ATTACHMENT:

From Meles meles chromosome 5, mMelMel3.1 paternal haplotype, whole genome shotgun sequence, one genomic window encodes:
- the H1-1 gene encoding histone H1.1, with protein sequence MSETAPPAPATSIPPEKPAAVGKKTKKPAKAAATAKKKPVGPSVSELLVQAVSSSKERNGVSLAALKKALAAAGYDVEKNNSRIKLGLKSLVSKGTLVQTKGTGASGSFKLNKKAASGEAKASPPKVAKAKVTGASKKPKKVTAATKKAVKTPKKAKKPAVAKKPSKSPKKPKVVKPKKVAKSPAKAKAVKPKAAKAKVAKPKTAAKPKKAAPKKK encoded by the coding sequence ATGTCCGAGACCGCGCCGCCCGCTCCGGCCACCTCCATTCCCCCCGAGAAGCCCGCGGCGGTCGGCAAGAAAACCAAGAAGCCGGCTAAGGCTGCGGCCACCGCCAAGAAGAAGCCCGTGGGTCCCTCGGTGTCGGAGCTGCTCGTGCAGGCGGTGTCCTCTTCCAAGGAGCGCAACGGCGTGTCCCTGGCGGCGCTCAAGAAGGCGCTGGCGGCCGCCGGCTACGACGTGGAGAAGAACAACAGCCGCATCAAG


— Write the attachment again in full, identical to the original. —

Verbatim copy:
From Meles meles chromosome 5, mMelMel3.1 paternal haplotype, whole genome shotgun sequence, one genomic window encodes:
- the H1-1 gene encoding histone H1.1, with protein sequence MSETAPPAPATSIPPEKPAAVGKKTKKPAKAAATAKKKPVGPSVSELLVQAVSSSKERNGVSLAALKKALAAAGYDVEKNNSRIKLGLKSLVSKGTLVQTKGTGASGSFKLNKKAASGEAKASPPKVAKAKVTGASKKPKKVTAATKKAVKTPKKAKKPAVAKKPSKSPKKPKVVKPKKVAKSPAKAKAVKPKAAKAKVAKPKTAAKPKKAAPKKK encoded by the coding sequence ATGTCCGAGACCGCGCCGCCCGCTCCGGCCACCTCCATTCCCCCCGAGAAGCCCGCGGCGGTCGGCAAGAAAACCAAGAAGCCGGCTAAGGCTGCGGCCACCGCCAAGAAGAAGCCCGTGGGTCCCTCGGTGTCGGAGCTGCTCGTGCAGGCGGTGTCCTCTTCCAAGGAGCGCAACGGCGTGTCCCTGGCGGCGCTCAAGAAGGCGCTGGCGGCCGCCGGCTACGACGTGGAGAAGAACAACAGCCGCATCAAG